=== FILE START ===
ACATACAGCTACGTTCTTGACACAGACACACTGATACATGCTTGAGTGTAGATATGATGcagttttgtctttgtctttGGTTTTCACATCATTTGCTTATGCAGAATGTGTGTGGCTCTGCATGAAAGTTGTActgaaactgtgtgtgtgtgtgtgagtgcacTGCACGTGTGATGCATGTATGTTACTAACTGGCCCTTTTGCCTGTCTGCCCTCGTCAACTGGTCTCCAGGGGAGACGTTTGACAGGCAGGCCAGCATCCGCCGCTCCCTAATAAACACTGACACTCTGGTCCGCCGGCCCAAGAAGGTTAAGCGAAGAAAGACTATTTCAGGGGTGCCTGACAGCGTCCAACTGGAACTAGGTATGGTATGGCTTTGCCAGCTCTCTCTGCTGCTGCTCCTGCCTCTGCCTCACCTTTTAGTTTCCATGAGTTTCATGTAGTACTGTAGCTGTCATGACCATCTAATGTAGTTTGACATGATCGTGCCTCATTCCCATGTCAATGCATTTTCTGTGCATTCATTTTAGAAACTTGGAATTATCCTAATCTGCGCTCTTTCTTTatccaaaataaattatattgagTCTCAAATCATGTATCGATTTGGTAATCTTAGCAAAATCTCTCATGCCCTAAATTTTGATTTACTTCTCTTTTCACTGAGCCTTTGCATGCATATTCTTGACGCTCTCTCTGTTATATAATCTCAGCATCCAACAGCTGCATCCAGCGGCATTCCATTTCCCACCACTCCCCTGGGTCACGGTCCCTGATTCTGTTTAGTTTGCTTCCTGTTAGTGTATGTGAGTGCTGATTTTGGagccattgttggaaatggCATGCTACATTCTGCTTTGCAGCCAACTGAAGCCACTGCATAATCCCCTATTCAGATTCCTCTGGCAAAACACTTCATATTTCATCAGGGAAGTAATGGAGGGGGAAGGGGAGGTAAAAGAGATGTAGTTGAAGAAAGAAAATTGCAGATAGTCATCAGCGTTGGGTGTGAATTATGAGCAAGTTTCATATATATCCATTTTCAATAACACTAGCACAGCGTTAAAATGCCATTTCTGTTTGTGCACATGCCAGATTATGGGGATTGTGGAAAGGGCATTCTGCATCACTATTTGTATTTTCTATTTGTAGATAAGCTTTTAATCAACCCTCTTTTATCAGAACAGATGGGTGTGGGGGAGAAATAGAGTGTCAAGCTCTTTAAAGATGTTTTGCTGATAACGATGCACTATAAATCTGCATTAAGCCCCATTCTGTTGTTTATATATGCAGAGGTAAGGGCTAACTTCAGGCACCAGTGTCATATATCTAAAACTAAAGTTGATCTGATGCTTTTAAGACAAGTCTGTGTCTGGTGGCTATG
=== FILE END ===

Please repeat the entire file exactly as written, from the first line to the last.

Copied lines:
ACATACAGCTACGTTCTTGACACAGACACACTGATACATGCTTGAGTGTAGATATGATGcagttttgtctttgtctttGGTTTTCACATCATTTGCTTATGCAGAATGTGTGTGGCTCTGCATGAAAGTTGTActgaaactgtgtgtgtgtgtgtgagtgcacTGCACGTGTGATGCATGTATGTTACTAACTGGCCCTTTTGCCTGTCTGCCCTCGTCAACTGGTCTCCAGGGGAGACGTTTGACAGGCAGGCCAGCATCCGCCGCTCCCTAATAAACACTGACACTCTGGTCCGCCGGCCCAAGAAGGTTAAGCGAAGAAAGACTATTTCAGGGGTGCCTGACAGCGTCCAACTGGAACTAGGTATGGTATGGCTTTGCCAGCTCTCTCTGCTGCTGCTCCTGCCTCTGCCTCACCTTTTAGTTTCCATGAGTTTCATGTAGTACTGTAGCTGTCATGACCATCTAATGTAGTTTGACATGATCGTGCCTCATTCCCATGTCAATGCATTTTCTGTGCATTCATTTTAGAAACTTGGAATTATCCTAATCTGCGCTCTTTCTTTatccaaaataaattatattgagTCTCAAATCATGTATCGATTTGGTAATCTTAGCAAAATCTCTCATGCCCTAAATTTTGATTTACTTCTCTTTTCACTGAGCCTTTGCATGCATATTCTTGACGCTCTCTCTGTTATATAATCTCAGCATCCAACAGCTGCATCCAGCGGCATTCCATTTCCCACCACTCCCCTGGGTCACGGTCCCTGATTCTGTTTAGTTTGCTTCCTGTTAGTGTATGTGAGTGCTGATTTTGGagccattgttggaaatggCATGCTACATTCTGCTTTGCAGCCAACTGAAGCCACTGCATAATCCCCTATTCAGATTCCTCTGGCAAAACACTTCATATTTCATCAGGGAAGTAATGGAGGGGGAAGGGGAGGTAAAAGAGATGTAGTTGAAGAAAGAAAATTGCAGATAGTCATCAGCGTTGGGTGTGAATTATGAGCAAGTTTCATATATATCCATTTTCAATAACACTAGCACAGCGTTAAAATGCCATTTCTGTTTGTGCACATGCCAGATTATGGGGATTGTGGAAAGGGCATTCTGCATCACTATTTGTATTTTCTATTTGTAGATAAGCTTTTAATCAACCCTCTTTTATCAGAACAGATGGGTGTGGGGGAGAAATAGAGTGTCAAGCTCTTTAAAGATGTTTTGCTGATAACGATGCACTATAAATCTGCATTAAGCCCCATTCTGTTGTTTATATATGCAGAGGTAAGGGCTAACTTCAGGCACCAGTGTCATATATCTAAAACTAAAGTTGATCTGATGCTTTTAAGACAAGTCTGTGTCTGGTGGCTATG